The leather soles are soaked in water (through the same procedure as the welt) and wrapped in newspaper for about 24 hours, making them more manageable during the shoe making process. The next step is the re-soling, or the process of filling of the space between the tramezza and the sole with shank (a steel piece which acts as support) and pieces of cork, precisely shaped. Before being binded, the sole is glued and pressed with the hammer head which flattens out all irregolarities.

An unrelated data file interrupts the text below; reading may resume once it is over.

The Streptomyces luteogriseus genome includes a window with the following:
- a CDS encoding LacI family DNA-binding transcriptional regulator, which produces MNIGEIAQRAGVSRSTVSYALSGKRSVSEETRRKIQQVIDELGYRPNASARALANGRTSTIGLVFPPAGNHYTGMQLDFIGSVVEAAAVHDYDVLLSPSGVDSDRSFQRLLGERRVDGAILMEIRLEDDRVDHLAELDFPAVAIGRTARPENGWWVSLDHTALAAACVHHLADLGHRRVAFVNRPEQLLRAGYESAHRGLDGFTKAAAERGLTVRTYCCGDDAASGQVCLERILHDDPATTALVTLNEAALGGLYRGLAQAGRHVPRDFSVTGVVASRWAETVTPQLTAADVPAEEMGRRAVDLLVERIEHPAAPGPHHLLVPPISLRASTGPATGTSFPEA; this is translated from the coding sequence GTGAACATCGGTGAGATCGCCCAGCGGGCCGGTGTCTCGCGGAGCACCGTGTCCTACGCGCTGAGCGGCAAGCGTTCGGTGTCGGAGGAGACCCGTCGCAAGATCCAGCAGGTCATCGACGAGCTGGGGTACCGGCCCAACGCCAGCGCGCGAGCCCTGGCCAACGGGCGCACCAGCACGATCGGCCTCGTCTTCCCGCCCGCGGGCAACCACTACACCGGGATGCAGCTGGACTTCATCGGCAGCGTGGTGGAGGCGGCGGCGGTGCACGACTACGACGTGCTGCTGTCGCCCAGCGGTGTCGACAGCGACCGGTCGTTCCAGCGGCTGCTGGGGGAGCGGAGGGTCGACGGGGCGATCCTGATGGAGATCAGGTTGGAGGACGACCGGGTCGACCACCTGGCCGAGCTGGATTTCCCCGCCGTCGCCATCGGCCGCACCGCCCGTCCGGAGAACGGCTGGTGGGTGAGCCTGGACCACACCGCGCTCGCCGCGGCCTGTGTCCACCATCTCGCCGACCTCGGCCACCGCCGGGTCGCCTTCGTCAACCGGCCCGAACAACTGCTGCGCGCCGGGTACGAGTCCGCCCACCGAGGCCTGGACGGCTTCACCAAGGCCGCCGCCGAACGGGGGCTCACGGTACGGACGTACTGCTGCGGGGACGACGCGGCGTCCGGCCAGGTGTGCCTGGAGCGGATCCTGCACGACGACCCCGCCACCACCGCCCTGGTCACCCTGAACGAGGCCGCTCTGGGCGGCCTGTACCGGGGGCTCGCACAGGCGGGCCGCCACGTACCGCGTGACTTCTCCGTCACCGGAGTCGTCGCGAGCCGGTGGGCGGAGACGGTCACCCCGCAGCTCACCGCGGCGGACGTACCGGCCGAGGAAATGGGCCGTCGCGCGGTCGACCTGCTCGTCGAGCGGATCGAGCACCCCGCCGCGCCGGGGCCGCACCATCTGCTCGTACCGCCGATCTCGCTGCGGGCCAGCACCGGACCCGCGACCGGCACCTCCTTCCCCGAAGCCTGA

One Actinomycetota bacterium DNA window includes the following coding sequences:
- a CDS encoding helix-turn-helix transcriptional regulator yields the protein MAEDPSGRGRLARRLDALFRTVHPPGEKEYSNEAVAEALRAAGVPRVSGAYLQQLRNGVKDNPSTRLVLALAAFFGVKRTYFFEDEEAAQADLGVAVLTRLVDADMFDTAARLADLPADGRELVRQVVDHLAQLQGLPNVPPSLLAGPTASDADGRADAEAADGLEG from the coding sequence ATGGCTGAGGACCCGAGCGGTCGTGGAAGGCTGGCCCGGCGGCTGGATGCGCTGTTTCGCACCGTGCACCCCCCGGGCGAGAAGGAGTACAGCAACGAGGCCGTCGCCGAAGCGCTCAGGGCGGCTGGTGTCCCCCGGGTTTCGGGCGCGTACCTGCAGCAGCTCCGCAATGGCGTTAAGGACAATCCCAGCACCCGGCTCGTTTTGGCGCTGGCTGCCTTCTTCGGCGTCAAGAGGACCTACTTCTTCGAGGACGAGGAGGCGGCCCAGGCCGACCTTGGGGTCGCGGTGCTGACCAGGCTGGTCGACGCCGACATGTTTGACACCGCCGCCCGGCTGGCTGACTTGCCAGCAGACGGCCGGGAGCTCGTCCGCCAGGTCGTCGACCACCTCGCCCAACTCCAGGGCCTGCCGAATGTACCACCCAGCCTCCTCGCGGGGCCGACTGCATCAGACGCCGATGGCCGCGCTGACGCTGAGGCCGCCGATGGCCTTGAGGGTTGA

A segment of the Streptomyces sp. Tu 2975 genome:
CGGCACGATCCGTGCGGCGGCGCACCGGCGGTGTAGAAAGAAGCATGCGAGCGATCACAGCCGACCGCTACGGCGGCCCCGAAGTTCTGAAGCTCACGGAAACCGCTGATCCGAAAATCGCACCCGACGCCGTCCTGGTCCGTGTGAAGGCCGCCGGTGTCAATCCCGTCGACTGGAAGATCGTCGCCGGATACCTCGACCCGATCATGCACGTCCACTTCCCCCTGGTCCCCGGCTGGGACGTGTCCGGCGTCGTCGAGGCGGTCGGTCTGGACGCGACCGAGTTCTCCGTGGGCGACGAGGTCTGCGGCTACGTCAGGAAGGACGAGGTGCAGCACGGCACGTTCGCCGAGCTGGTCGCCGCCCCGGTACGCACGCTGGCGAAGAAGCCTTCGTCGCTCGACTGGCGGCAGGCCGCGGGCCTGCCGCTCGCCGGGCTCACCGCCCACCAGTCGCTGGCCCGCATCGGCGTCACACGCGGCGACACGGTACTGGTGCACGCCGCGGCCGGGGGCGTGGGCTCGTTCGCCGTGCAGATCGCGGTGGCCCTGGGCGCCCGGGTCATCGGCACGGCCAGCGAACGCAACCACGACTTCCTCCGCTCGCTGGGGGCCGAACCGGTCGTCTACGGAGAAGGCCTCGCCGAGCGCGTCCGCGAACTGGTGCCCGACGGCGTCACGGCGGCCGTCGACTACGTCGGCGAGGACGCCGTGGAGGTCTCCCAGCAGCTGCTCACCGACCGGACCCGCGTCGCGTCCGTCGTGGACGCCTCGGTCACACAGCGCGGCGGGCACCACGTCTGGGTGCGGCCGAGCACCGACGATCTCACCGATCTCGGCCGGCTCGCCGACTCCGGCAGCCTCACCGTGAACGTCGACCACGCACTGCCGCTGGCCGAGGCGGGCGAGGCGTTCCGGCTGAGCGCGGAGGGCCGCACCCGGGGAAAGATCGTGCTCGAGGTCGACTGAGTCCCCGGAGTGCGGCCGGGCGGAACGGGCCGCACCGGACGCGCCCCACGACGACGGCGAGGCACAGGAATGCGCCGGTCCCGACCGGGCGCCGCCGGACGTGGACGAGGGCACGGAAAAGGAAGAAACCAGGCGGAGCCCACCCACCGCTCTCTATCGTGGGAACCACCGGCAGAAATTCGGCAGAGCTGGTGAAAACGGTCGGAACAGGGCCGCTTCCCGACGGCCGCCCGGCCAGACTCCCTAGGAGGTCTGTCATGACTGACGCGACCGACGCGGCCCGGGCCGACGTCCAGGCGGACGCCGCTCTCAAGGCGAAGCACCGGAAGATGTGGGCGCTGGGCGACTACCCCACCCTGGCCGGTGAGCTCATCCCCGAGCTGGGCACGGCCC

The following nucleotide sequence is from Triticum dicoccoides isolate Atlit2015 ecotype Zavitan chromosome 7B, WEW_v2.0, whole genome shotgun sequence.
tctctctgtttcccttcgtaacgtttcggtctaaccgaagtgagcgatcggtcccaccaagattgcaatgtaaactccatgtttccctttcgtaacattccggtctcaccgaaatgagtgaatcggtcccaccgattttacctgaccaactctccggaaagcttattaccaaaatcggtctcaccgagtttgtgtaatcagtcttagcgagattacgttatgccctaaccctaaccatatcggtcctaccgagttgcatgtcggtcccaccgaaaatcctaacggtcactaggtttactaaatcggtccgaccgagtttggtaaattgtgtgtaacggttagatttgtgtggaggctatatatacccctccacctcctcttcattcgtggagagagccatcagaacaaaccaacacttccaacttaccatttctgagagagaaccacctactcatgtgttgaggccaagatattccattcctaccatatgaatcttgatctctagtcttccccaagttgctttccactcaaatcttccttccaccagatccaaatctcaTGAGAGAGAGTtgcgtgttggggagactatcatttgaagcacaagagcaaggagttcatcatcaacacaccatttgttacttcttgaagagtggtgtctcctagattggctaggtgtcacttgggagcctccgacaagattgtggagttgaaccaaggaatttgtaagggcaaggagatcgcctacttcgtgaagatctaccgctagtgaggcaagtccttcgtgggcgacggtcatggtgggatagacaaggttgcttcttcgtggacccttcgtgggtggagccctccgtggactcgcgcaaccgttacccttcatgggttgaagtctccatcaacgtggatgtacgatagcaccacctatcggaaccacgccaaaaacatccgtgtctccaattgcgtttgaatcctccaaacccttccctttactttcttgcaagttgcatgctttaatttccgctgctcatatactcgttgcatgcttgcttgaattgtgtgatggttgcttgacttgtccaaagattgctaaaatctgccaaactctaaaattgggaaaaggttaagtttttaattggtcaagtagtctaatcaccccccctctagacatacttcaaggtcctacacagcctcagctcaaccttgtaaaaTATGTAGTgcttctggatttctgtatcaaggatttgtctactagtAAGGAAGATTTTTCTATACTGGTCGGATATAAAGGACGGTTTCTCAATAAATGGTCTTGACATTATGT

Subsequently, the next step is the re-soling, the filling of the space between the tramezza and the A (5-6 mm from the edge), which is engraved with a piece of glass, and cut creating a small channel calledCHannel (increna). On the inside, the binding of the sole with connects with the welt.
Within the sole of a shoe made with the welt process, a single line of stiching is visible which runs on the upper side of the sole and heel thus showing that the welt and the sole have not been glued together, but binded following the methods instituted by the Ars Sutoria Italiana.